My contemporaries and I are living in one of the most astonishing periods of human history. When I, a school child living on a farm in the American mid-west, first learned the world had at that time three cities with more than a million people (New York, London, Mexico City), I was so staggered by the information I suddenly recognized the inadequacy of my imagination. Just to count out loud to a million would take a long time.
I have just read a bit about a book called The World in 2050 by Laurence C. Smith with this mind-blowing information: "The world is now more urban than rural, and the century of the megacity
has begun. In 1950, there were two cities with a population of more
than ten million. By 1975, there were three. As of 2007, there were
nineteen, and by 2025, the United Nations estimates that there will be
twenty-seven. There are ninety cities in China alone that have a
population of greater than one million."
The picture above is Tokyo, the world's largest megacity -- as of this writing. These vast cities will continue to grow. Nearly all of them are in the northern hemisphere. The people who were born in these cities -- and will be born into them in the future, cannot produce their own food or water or clothe themselves without involvement with the world of technology and manufacturing. They will be affected by natural phenomena: heat, cold, storms (which are already killing more and more hundreds when they hit). These new generations have more in common with worker ants than they do with farmers like my father and mother who grew a large percentage of their food, who had artesian wells and cisterns for water, who sheltered in a house constructed by my father and his cousins.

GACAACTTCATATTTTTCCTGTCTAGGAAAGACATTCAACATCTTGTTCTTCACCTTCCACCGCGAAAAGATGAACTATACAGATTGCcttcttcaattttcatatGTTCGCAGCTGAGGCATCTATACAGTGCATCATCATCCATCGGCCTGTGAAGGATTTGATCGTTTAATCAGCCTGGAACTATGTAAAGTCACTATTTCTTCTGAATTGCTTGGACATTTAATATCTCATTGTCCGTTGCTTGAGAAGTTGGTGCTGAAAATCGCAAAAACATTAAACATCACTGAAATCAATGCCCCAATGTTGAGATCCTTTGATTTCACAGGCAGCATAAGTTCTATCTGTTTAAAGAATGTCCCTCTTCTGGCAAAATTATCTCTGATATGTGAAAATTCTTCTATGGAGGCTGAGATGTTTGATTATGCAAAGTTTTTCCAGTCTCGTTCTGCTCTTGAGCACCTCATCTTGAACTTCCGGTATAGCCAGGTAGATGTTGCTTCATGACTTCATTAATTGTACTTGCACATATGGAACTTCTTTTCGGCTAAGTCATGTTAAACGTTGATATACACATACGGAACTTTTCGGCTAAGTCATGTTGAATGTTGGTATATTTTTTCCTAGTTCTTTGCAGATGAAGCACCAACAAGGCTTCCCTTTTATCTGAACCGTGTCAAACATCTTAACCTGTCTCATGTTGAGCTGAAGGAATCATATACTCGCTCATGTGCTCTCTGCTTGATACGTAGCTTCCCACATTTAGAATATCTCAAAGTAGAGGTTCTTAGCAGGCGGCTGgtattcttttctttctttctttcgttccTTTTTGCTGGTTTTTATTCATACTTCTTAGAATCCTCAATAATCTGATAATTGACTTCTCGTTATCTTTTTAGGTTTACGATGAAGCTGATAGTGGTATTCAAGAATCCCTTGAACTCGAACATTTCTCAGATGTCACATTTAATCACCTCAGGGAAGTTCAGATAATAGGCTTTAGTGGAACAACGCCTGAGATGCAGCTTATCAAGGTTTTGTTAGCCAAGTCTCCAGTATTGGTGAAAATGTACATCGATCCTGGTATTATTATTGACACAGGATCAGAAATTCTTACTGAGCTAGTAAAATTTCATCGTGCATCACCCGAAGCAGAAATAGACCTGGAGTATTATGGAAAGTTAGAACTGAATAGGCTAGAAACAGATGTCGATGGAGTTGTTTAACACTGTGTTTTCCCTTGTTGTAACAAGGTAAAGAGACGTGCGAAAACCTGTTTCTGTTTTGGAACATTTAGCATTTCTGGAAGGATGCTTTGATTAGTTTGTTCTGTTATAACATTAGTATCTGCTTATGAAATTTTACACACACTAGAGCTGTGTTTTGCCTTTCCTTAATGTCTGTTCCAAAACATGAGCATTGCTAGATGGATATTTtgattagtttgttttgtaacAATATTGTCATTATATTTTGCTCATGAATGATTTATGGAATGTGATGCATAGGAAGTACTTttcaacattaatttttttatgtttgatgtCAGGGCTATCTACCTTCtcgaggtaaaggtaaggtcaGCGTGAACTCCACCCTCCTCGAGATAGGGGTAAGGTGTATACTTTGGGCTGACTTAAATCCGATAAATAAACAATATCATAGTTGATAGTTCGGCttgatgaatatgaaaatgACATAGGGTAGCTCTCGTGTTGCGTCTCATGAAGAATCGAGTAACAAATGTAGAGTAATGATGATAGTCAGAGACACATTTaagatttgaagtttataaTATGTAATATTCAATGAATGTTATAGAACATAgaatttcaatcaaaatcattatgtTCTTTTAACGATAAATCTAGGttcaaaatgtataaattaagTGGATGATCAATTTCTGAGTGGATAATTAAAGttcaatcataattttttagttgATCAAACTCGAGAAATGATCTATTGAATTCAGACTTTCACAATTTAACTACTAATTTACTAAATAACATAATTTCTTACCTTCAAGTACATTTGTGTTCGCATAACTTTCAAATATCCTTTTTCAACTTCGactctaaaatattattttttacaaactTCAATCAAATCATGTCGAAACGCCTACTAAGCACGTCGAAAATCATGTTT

As a reader of novels and poetry I think how meaningless will be "I wandered lonely as a cloud," or "I will arise now and go to the Isle of Inisfree," or the road in the woods that diverged and I chose the lesser used one. Psychologically, referentially, people will be divorced from nature. The political implications are enormous, in fact, staggering. And the economics of feeding all these people ... Oh, my ... and I thought my imagination was inadequate 60 years ago!
I was very surprised at the popularity of the film, Philomena,
when I went yesterday for a 2:15 matinee. I stood in line in the very
chilly shade while the large audience at the 12:15 showing left the
theatre (I was at our wonderful, old fashioned art film house, Cape Cod
Cinema in Dennis). It was Saturday afternoon and I suppose many people
were avoiding the shopping madness and the impossible parking at the
mall. From the mumblings around me, everyone was as surprised as I at
being in such a crowd.
The movie with Judi Dench and Steve Coogan, about a search for the child
Philomena had as a teenaged orphan living in a Catholic orphanage, is
an unlikely sort of buddy picture with Coogan as an out of work reporter
who gets caught up in writing a human interest book instead of
something about Russia (his area of expertise). Philomena is about 65,
Dench is 78 (but a lovely and lively 78). The movie seemed heavy-handed
and slow most of the way through until we got to several surprises in
the last third of it. I won't share any spoilers. I was less
enthusiastic than I think most viewers will be; I thought the screen
writing was work-a-day and uninspired. It seems the true story on which
the film is based was too heavy for the writers to make either Philomena
or the reporter people of depth. Plus I felt a certain amount of agism
in the portrayal of Philomena.
Stories We Tell is a prize winning documentary by Sarah Polley, a film maker who isn't afraid of complexity, in fact, needs it and seems to revel in it as she tells the story of discovering her actual paternity. The film weaves real interviews with family members with home movies and with acted scenes from the past as well as some, I think, faux home movies. The honesty and love and searching for words to handle a complex set of emotions is deeply affecting.